Most hernias in adults can be confidently diagnosed only by a physical examination.In newborns and infants it is a bit tricky at times.To diagnose a hernia based on the type of pain alone is not mostly possible.
Groin hernias (inguinal and femoral types) may produce dragging pain in the abdomen due to traction on the mesenteries of the large or small intestine or on the greater omentum.Pain at the site of the hernia itself may occur in cases of incarceration or strangulation of the hernia.There is no 'characteristic' or 'typical' pain for any particular hernia.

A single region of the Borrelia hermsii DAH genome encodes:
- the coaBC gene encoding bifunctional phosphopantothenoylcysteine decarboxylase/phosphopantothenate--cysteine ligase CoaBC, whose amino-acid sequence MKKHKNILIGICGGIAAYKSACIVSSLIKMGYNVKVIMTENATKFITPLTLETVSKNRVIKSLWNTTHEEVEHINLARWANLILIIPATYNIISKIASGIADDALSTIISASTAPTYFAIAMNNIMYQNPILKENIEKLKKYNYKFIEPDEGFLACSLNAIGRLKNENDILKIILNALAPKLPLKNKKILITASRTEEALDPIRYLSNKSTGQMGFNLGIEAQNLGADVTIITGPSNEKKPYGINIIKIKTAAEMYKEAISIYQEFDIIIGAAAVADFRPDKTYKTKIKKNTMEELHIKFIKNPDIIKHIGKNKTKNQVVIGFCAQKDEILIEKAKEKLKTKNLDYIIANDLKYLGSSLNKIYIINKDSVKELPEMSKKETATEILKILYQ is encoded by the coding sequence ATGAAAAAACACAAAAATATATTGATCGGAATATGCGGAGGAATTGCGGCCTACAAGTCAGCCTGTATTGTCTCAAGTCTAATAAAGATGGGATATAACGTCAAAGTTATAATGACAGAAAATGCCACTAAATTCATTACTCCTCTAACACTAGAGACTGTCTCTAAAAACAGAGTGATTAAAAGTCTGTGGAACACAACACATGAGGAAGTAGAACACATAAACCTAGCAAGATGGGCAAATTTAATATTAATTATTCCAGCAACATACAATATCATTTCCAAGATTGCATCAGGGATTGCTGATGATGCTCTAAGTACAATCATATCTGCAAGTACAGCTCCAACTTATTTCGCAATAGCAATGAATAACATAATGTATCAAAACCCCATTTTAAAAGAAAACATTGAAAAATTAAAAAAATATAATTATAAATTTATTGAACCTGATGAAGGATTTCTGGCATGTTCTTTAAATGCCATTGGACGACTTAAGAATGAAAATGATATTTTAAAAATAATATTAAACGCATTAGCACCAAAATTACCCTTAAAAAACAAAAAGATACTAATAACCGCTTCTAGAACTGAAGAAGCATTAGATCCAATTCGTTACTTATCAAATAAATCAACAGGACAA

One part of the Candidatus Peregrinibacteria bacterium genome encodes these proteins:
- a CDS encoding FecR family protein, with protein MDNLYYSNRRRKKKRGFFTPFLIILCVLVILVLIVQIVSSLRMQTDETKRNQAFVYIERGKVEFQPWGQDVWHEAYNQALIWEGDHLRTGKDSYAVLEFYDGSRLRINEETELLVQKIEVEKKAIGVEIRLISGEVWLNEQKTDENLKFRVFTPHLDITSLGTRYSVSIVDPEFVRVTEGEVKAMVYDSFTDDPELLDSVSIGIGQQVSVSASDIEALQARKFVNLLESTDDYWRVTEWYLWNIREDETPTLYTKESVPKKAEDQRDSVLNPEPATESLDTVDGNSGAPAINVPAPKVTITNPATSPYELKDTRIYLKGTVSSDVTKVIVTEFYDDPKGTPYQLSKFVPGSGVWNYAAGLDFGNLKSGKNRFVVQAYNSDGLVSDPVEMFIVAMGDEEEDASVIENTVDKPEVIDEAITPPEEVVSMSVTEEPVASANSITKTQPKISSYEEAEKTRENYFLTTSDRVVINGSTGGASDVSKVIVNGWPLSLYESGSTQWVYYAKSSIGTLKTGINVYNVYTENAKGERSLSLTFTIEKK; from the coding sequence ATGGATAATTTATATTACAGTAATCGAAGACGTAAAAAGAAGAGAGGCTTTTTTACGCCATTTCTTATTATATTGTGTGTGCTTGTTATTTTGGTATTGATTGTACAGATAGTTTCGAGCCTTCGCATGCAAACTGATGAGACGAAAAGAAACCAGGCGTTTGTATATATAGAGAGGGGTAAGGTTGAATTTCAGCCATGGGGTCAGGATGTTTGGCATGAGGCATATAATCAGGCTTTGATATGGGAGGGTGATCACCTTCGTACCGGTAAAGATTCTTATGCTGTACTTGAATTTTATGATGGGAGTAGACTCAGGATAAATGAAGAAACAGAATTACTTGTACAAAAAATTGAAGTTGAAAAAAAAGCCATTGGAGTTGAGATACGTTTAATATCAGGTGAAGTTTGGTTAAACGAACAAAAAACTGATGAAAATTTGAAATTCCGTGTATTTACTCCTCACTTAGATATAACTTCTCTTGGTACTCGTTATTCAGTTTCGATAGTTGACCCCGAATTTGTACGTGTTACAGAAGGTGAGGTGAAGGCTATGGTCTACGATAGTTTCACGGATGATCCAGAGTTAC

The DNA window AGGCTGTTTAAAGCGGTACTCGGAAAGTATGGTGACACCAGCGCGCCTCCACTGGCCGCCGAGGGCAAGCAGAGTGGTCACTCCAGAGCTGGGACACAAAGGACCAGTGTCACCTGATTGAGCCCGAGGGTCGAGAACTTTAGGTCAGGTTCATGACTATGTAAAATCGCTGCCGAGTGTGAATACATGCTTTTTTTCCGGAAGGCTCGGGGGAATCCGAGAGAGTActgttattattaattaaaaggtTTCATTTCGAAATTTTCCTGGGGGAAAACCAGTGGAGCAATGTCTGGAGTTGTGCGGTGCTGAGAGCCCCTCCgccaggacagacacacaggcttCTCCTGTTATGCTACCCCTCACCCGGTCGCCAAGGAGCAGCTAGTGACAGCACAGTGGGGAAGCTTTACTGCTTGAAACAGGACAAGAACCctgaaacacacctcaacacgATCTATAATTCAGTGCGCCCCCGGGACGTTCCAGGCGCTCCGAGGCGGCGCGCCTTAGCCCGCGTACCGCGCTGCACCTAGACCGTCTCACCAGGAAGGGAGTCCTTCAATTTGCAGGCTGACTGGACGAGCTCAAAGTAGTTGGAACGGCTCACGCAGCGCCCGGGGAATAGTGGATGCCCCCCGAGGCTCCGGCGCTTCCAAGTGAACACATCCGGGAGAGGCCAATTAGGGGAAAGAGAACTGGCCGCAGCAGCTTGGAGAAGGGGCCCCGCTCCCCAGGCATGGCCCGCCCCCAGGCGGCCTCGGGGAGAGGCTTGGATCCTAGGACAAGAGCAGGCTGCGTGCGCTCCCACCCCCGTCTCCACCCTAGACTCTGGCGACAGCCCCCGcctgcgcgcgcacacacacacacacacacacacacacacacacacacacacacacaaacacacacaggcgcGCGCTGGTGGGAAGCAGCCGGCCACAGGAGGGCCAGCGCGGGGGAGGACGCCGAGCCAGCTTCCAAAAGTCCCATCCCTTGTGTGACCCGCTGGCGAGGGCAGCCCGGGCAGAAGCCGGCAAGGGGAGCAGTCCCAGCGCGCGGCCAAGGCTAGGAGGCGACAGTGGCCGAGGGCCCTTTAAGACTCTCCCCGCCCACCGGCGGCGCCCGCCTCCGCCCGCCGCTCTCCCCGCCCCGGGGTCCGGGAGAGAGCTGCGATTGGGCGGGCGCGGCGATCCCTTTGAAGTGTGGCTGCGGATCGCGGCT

In most groin hernias, pain tends to be worse in the erect posture and gets relieved on lying down - in your case, the opposite seems to be the case.This is perhaps the only point in your history which is unlike in most groin hernias.
If a groin hernia is not evident on physical examination, but when the suspicion is high,sometimes we request an ultrasonography which may pick up some of these.
Other tests such as herniography,CT scan etc may be useful rarely in the detection of occult hernias.Best wishes!
MB BS, MS, FRCS(Edinburgh)